One of the theories that is also related to CCD (colony collapse disorder) is related to malnutrition. Bees are native to tropical Africa and have colonised the entire world. So they rely on the extensive biodiversity of plants in order to fortify their immune system. Beekeeping practices in all parts of the world are responsible for keeping beehives during the winter, so they feed bees with high-fructose corn syrup (from genetically modified corn). On top of that, in the summer they are forced by apiculturists to only pollinate a single crop, a “monoculture”, which lacks plant diversity and is theorised to weaken their immune system. This is just one of the many theories, among others. Apiculture has existed since prehistoric times. Biodiversity has always been the key for healthy ecosystems to prosper. The advent of human civilisations and agriculture has disrupted all this biodiversity to create these “monocultures” to benefit human consumption. On top of that, there is still a lot of ignorance in believing that bees and other insect species only benefit from native plants. This has proven to be absolutely false. Bees and other insects also rely on plants species which are exotic. In a blinded effort to destroy all exotic plants, one is also promoting the ‘demise’ of the honey bee, which by the way, is also exotic. This is a great article that explains this in further detail:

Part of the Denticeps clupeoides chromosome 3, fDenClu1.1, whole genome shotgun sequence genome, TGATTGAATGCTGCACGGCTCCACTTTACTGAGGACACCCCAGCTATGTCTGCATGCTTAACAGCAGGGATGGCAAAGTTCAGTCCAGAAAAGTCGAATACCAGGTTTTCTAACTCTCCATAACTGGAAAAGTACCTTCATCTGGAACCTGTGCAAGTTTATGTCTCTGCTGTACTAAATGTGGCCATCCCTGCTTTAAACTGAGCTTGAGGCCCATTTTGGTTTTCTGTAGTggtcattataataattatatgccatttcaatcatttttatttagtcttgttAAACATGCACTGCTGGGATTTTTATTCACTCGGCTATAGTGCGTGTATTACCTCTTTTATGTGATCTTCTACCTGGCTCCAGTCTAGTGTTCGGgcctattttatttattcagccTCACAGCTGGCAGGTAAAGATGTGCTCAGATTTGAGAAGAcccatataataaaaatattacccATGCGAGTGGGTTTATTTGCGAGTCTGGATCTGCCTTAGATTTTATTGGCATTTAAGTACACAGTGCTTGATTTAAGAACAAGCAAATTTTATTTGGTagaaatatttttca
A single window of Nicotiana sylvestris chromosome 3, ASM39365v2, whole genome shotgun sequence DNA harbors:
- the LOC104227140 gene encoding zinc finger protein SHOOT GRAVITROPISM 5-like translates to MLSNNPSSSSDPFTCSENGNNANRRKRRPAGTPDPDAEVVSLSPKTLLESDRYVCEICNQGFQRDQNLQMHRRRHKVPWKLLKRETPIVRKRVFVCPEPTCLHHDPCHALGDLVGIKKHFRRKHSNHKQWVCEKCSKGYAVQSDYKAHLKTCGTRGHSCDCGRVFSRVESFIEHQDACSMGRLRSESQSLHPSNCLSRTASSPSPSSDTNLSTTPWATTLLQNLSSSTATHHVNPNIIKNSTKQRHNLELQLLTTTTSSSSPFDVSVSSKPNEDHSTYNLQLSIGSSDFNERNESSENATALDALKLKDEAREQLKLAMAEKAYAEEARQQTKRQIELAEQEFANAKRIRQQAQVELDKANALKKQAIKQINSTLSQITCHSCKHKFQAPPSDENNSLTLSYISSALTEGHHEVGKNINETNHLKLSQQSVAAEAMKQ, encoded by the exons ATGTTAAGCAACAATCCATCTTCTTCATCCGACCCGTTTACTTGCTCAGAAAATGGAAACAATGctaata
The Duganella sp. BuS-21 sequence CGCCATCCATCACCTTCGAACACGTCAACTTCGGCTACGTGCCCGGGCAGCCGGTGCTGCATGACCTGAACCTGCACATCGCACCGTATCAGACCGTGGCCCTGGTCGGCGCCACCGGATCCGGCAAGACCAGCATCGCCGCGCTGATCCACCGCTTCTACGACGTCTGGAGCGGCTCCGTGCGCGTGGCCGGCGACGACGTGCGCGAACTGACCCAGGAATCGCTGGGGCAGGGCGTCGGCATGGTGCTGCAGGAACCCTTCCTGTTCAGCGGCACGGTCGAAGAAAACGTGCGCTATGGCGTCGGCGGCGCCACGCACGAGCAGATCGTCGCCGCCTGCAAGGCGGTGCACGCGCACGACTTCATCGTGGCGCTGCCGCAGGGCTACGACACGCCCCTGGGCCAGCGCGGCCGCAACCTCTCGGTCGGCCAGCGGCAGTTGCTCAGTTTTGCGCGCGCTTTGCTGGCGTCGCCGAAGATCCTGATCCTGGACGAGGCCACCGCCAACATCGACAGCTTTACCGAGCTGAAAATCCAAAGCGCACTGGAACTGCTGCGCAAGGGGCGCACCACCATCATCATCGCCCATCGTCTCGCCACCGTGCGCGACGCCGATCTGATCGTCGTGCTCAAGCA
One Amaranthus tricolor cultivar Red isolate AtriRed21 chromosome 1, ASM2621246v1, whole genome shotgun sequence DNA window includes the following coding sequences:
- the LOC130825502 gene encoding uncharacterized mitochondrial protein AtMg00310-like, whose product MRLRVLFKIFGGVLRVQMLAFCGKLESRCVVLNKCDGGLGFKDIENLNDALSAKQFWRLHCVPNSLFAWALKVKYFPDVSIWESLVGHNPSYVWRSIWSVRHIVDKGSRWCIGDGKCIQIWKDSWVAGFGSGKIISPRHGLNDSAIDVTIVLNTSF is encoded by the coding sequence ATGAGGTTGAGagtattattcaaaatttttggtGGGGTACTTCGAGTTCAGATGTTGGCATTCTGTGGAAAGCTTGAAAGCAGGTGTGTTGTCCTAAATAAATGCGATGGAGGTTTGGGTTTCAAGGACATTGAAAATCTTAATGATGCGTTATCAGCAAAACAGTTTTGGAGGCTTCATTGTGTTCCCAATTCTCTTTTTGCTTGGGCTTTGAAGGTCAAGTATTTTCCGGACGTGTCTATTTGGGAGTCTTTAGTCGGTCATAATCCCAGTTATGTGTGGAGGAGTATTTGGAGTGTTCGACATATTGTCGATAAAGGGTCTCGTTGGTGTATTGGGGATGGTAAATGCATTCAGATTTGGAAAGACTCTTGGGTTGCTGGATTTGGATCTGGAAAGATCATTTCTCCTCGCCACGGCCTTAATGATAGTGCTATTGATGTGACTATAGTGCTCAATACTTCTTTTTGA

• Mia McPherson May 21, 2014 at 5:03 pm

      Maria, thank you for your thoughts and the link you provided. I am very worried about our bees and their decline.

  11. Montanagirl May 21, 2014 at 6:50 am

    The bee situation is a dire one. Thank you for posting this, Mia.

    • Mia McPherson May 21, 2014 at 5:03 pm

      It is indeed a dire situation Montanagirl

  12. John Randall May 21, 2014 at 6:12 am

    Thank you Mia .